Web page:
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Monday, January 27, 2014

Superglue could mend the Cardiac wounds

In the movie, or other fictional story, someone who has a cardiac wounded can be restored thanks to some kind of superglue. Now such a device actually exists in the real world. Researchers found a special glue for Cardiac wounds which is its strength equivalent to conventional sutures or staples.

In addition, the glue can seal the wound without causing complications. So says its inventors, i.e Jeffrey M. Karp, a professor at Harvard Medical School, and Dr. Pedro del Nido, a cardiac surgeon at Boston Children's Hospital. As reported by the Daily Mail, they create the superglue, because they considers that the staples or stitches cardiac postoperative was easy-risk off and certainly fatal to the patient.
A new glue could be used to seal tears in heart tissue or blood vessels, researchers say. (Picture from: http://www.livescience.com/)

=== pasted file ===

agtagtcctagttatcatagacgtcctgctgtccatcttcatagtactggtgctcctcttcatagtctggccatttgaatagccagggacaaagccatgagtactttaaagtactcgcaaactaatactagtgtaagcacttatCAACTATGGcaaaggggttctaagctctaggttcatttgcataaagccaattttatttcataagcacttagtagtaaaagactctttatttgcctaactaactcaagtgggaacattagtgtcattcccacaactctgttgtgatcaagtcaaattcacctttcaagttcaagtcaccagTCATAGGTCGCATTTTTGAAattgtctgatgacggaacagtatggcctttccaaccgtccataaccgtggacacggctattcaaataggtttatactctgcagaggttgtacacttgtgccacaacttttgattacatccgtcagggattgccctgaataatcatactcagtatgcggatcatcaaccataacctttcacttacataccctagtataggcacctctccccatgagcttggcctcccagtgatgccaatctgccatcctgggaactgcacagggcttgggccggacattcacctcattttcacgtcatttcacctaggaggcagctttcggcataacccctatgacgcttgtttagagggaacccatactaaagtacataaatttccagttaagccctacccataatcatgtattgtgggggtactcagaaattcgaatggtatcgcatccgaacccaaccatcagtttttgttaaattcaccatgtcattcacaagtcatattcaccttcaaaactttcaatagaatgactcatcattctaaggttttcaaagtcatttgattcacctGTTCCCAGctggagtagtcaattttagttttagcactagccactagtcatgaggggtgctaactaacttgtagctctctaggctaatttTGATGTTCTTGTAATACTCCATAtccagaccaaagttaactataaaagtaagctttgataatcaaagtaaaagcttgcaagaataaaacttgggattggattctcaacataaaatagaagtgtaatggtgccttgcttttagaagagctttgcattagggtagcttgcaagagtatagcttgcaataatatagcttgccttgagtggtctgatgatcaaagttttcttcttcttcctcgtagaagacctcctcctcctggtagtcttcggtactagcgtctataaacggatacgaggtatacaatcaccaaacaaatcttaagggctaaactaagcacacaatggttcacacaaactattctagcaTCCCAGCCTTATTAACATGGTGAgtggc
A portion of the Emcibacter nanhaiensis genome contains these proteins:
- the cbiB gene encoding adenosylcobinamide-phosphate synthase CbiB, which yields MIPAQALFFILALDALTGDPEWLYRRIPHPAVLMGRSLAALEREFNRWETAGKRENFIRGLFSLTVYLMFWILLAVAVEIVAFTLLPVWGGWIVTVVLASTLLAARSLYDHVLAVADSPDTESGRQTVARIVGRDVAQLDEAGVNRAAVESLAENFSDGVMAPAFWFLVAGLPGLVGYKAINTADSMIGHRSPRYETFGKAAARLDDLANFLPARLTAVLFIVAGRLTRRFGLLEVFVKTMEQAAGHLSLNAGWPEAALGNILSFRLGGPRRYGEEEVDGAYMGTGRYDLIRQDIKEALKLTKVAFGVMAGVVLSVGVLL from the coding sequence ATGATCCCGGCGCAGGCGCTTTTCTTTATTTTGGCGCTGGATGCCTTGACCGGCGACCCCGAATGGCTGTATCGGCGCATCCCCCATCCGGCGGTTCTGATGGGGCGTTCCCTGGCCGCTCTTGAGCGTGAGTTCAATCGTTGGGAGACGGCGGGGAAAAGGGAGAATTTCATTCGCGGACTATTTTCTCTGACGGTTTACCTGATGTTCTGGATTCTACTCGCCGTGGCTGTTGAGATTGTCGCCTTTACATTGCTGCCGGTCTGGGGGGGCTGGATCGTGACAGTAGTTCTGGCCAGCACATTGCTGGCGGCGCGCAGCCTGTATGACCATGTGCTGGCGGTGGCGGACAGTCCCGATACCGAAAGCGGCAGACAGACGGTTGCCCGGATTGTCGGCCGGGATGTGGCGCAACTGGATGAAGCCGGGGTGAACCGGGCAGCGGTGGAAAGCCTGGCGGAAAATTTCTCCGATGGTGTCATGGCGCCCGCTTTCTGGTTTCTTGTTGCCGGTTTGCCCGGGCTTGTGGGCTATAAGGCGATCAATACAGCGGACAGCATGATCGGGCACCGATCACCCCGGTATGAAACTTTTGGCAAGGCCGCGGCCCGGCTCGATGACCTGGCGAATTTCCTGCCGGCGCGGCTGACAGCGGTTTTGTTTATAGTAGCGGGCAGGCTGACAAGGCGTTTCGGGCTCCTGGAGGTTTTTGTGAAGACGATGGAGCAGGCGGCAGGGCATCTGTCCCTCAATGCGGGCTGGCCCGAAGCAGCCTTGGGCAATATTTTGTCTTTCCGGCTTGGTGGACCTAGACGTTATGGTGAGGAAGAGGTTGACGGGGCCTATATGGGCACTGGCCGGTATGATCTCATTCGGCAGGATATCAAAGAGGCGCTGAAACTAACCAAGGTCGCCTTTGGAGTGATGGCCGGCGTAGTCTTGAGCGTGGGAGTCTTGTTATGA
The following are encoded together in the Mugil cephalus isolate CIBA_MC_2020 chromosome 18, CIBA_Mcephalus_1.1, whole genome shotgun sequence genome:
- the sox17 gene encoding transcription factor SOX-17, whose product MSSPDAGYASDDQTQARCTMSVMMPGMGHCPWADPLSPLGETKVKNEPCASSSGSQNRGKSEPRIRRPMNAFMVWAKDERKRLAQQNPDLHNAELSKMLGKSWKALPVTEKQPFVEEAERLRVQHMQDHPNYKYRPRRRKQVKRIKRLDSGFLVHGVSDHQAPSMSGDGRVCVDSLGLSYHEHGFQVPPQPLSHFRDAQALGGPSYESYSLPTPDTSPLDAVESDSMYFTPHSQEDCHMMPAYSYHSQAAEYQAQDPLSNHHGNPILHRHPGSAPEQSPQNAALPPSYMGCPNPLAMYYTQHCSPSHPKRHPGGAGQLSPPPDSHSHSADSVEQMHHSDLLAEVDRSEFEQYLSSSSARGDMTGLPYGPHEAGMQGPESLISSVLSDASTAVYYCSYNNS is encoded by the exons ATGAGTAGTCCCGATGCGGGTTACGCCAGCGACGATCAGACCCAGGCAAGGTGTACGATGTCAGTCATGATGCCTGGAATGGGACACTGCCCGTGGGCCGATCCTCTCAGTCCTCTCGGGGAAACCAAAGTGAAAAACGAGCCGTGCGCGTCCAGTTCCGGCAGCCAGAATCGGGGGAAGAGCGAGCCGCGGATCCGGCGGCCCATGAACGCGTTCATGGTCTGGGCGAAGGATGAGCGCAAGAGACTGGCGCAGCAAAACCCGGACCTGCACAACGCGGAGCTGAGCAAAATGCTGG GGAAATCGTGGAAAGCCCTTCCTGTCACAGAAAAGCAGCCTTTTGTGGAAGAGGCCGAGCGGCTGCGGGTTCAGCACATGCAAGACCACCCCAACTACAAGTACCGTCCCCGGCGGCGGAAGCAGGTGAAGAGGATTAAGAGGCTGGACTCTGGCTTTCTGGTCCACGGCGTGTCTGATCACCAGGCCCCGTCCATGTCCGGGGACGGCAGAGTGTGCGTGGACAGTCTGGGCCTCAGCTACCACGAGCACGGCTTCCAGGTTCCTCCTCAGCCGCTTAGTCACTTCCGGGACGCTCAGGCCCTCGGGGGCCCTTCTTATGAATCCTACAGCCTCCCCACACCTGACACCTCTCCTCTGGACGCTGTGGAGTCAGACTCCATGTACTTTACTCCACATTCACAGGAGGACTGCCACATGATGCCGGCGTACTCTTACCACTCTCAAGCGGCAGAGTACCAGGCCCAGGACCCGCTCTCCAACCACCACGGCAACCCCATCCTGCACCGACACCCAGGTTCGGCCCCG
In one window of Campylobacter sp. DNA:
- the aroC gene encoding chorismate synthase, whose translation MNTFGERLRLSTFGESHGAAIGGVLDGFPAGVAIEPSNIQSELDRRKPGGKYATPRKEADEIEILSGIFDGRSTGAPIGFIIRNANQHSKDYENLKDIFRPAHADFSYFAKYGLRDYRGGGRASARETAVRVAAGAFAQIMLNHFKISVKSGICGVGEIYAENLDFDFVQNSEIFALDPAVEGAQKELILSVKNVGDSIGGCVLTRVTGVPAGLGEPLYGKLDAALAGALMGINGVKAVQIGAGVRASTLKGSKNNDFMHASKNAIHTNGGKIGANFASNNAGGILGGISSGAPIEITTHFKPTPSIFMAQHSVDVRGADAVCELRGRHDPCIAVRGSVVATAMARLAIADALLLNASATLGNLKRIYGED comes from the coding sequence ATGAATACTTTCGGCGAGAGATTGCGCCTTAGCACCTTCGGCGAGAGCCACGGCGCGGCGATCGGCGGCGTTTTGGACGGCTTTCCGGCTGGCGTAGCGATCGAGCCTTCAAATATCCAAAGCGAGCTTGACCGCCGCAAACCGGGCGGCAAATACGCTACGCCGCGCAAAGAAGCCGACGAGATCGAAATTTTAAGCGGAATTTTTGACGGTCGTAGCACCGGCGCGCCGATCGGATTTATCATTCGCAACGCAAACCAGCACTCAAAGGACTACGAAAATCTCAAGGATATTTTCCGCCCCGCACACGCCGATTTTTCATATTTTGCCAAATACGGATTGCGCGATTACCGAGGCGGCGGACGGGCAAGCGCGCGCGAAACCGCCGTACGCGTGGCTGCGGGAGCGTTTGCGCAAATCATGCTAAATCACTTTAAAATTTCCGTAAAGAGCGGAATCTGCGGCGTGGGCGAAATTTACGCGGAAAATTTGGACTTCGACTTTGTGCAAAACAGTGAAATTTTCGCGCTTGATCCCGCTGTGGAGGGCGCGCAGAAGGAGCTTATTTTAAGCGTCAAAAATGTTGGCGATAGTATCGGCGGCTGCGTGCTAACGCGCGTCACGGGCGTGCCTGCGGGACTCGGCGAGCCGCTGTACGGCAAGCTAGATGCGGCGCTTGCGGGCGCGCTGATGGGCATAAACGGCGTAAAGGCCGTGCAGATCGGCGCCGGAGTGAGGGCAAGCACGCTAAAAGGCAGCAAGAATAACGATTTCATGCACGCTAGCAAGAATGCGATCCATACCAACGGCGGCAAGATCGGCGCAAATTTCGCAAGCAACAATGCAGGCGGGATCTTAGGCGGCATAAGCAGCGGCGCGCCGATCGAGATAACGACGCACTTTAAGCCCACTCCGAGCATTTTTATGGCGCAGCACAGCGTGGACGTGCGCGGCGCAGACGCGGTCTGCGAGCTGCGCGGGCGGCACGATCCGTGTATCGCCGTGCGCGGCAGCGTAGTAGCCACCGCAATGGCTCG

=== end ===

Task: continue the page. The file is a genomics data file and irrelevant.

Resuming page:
Staples and stitching on the heart can cause a variety of problems. Every time sewing needle penetrates the heart tissue, doctors must participate repair the damaged tissue. While staples can damage heart tissue, must be bent in order to lock, not water-resistant, and made of metal so it should be removed. "Staples can damage tissue, and should be bent so that it locks into place," said Karp, as quoted by LiveScience, on Saturday, January 11, 2014.
A new glue is used to patch a wound in a heart tissue. (Picture from: http://www.livescience.com/)
To overcome these problems, scientists innovate with a waterproof polymer adhesive that can quickly dry out and create a reinforcing layer without burdening the heart after surgery. Superglue is also claimed to be resistant to the pressure of the heart muscle that is constantly ticking. Glue which has viscosity like honey, simply applied only in areas that require stitches, then pinned for a few seconds until the glue hardens. Molecular glue works between collagen fibers forming a network.

After that, the doctor shone with ultraviolet light in order to form a very strong bond chains. The discovery of the special Heartadhesive glue has been published in the Science Translational Medicine journal. In addition to the heart, the glue can also be used to attach to the intestinal tissues or blood vessels.. *** [EKA | FROM VARIOUS SOURCES | DAILYMAIL | LIVESCIENCE]
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